Linus Pauling begins this interview by describing his early interest in science. While growing up in Portland, Oregon, he collected laboratory equipment and carried out chemistry experiments in his home. He also worked in the chemistry laboratory of his high school. Pauling supported himself through his undergraduate years at Oregon State Agricultural College by working in the chemistry department stockroom and assisting an engineering professor. During graduate school at Caltech, he learned x-ray crystallography from Roscoe Dickinson and published his first paper. Pauling continued to use crystallography to attack more complex chemical problems. In 1926, Pauling was awarded a Guggenheim Fellowship to study in Europe. In Zurich, he carried out research on the interaction of two helium atoms which later led him to develop the theory of the three-electron bond. Pauling concludes this interview with his return to Caltech as assistant professor of chemistry.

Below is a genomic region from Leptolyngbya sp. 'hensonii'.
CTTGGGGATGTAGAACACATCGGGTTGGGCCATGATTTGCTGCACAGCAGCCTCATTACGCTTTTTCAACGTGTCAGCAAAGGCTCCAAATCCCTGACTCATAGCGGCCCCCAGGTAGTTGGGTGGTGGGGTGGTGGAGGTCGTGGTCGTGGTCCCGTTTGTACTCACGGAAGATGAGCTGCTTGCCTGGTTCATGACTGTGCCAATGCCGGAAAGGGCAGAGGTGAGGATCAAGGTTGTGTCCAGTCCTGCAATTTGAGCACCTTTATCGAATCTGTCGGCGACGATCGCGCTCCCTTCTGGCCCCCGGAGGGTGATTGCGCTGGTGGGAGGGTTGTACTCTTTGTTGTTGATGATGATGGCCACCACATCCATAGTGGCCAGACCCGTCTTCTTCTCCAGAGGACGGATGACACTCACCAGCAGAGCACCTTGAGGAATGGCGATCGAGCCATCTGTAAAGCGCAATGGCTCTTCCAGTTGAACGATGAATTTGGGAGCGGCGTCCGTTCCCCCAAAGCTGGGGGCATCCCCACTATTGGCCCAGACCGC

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Linus Pauling, interviewed by Jeffrey L. Sturchio in Denver, Colorado on April 6, 1987. Philadelphia: Science History Institute, n.d. Oral History Transcript 0067. https://digital.sciencehistory.org/works/5h73px42w.
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